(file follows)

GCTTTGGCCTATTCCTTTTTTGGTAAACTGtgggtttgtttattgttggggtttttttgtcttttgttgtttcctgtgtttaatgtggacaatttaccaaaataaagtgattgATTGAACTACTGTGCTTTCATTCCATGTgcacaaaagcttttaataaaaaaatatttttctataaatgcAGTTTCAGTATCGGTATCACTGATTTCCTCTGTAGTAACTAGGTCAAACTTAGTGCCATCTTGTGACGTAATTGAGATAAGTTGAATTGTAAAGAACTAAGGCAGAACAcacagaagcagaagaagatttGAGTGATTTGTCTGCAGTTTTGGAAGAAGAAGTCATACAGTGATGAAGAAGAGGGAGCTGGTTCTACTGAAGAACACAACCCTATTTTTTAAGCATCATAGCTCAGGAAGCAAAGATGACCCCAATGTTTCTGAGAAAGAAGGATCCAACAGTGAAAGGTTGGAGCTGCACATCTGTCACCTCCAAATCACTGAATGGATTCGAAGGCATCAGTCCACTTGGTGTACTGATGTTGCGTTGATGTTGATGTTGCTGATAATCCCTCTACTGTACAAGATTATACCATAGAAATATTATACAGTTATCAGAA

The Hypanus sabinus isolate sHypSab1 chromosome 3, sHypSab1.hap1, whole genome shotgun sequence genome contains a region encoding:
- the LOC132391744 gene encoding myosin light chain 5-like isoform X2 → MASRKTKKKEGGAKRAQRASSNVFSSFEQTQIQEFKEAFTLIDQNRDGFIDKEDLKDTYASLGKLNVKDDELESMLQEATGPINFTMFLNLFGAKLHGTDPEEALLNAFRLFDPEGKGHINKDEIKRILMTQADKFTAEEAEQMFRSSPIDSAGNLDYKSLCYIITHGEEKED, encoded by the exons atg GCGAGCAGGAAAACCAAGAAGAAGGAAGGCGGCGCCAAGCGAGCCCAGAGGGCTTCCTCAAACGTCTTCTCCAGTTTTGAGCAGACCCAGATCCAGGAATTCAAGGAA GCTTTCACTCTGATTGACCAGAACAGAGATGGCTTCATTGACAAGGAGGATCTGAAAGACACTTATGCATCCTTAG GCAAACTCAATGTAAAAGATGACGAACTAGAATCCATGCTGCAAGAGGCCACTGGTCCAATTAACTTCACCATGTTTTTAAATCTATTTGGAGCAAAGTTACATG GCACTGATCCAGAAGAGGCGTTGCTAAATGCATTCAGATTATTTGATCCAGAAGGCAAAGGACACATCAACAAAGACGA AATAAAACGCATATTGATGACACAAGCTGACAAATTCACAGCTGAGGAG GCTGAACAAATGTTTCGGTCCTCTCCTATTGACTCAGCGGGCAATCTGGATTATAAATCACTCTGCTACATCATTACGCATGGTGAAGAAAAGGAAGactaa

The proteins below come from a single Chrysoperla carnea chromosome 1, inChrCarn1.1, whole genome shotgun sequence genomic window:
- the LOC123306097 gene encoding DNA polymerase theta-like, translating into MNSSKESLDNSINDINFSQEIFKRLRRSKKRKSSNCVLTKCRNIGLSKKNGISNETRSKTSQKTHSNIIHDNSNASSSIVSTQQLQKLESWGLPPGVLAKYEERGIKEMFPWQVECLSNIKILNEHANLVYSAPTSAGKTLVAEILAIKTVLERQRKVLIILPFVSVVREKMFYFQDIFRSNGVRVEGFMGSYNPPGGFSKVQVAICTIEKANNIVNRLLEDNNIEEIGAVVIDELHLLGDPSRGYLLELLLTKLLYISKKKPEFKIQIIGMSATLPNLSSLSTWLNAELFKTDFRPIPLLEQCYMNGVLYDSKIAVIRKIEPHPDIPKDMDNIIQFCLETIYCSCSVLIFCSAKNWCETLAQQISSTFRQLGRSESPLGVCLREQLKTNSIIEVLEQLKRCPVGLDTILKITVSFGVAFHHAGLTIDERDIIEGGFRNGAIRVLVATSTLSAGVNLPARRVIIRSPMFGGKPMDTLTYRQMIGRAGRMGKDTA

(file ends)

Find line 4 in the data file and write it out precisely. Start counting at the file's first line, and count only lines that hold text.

The proteins below come from a single Chrysoperla carnea chromosome 1, inChrCarn1.1, whole genome shotgun sequence genomic window: